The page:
Saturday, November 26, 2011

Data Analyses

Ideally we should have collected data from the following sensors (in addition to the photos):
  1. Accelerometer
  2. Magnetometer
  3. Gyroscope
  4. GPS
To save power we allowed the phone screen to turn off a few minutes after loading it into the payload. Unbeknownst to us, SL4A or Android decided to shut down the motion and post sensors (1-3) in addition to the screen. We did not discover this until after retrieving the payload and as a result only have GPS data from the launch.


We logged GPS data every 5 seconds and set the receiver to update for position changes larger than 1 meter. Data were written to a text file (gps.log) with one line per reading and the following columns:
  1. system used to find location, either 1: gps or 0: network
  2. system time of update in milliseconds
  3. longitude in degrees
  4. latitude in degrees
  5. altitude in meters
  6. speed in meters per seconds
  7. accuracy in meters
We ended up with a 1751 line text file with lines 338 to 1008 containing information about the launch, ascent and descent. The log can be found here: Please post a comment if you find it useful.


Maximum Altitude

After recovering our payload, driving back to Cambridge ("our fair city"), we reconvened at the Rowland Institute to take a quick stab at analyzing our data. Our first goal was to determine the maximum altitude of the flight. This turned out to be more difficult than we expected. It turns out that the GPS receiver in the phone we used suffers from the more strict interpretation of the CoCom limits. Briefly, to prevent their use in ballistic missile type applications commercial GPS receivers are not supposed to work when moving faster than 1,900 km/h and/or at altitudes greater than 18,000 km. This max-altitude limitation can be seen in our gps data below (red points).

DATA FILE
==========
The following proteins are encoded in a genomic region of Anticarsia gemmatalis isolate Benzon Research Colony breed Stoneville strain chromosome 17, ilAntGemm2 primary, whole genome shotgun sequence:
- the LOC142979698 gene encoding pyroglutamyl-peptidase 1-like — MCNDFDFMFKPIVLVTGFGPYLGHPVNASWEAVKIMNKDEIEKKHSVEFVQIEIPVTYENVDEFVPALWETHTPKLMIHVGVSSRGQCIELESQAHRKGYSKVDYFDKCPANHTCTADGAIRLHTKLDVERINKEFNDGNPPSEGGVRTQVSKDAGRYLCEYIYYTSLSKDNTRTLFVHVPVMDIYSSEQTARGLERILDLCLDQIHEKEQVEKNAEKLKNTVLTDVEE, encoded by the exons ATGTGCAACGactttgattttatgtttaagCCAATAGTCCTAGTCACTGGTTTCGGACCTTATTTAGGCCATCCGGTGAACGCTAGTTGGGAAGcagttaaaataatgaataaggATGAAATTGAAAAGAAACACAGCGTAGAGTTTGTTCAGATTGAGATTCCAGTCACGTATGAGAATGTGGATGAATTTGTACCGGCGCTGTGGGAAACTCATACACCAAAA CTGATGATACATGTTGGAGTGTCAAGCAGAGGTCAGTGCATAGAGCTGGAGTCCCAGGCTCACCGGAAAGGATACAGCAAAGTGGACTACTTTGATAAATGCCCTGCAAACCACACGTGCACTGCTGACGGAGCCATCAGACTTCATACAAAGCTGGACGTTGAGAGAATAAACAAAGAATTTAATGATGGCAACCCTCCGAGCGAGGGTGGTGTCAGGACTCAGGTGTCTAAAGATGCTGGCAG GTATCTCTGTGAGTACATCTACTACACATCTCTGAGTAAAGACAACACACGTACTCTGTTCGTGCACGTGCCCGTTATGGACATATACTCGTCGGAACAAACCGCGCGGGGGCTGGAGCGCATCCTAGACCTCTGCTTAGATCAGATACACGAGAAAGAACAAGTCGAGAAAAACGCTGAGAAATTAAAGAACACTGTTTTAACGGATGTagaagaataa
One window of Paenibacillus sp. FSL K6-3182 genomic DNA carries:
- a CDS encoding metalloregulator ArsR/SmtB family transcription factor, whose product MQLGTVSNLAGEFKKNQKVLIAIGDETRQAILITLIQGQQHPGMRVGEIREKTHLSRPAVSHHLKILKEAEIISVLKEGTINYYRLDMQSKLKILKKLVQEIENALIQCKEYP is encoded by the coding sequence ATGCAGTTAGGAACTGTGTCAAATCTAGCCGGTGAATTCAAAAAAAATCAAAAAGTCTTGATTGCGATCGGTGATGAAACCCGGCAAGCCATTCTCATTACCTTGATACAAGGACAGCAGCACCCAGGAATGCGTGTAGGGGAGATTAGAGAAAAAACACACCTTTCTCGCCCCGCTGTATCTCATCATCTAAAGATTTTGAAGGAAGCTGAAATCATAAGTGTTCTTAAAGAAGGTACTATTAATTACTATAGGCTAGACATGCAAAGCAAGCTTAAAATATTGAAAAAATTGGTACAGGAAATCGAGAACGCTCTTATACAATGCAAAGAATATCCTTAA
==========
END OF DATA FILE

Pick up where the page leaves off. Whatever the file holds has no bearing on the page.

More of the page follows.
Our first quick and dirty attempt to reconstruct the maximum height was to fit a straight line (using two points just above 5 and 17km) to the ascent and straight line to the descent (using two points just below 17 and 5km) of the payload and calculate the intersection to determine the maximum height. This initial, and most likely flawed analysis resulted in a maximum height of 23,544 meters.
There are a number of potential problems with using this method to calculate the maximum altitude. First, although the ascent is remarkably linear, the descent is definitely non-linear. Second, our measure of ascent slope is inaccurate as it only uses 2 of the hundreds of ascent data points available. To fix these problems, we ran a second analysis, fitting a regression line to the ascent points, and a polynomial to the descent. This second analysis yielded a maximum altitude of approximately 23,540 meters, remarkably close to the first result.


Next, we wanted to compare the trajectory of our payload to the prediction generated from University of Wyoming's weather balloon predictor. To do this, we had to generate a Google Earth kml file from the gps log. The format and units of the gps log were selected to make this conversion easy. We copied columns 3, 4 and 5 from the gps log into this template: The prediction (purple) was surprisingly close to the actual flight (yellow).

Dynamical model

After discussing our plans and eventual success with fellow scientists at the Rowland Institute, one took it upon himself to construct a fluid dynamics simulation to model the balloon ascent. He was kind enough to post his code at along with a detailed readme describing the assumptions, how to run the code, and where the model deviates from the actual data.

1 comment:

  1. What corrosion meter should I get from internet that is good for underwater measurements?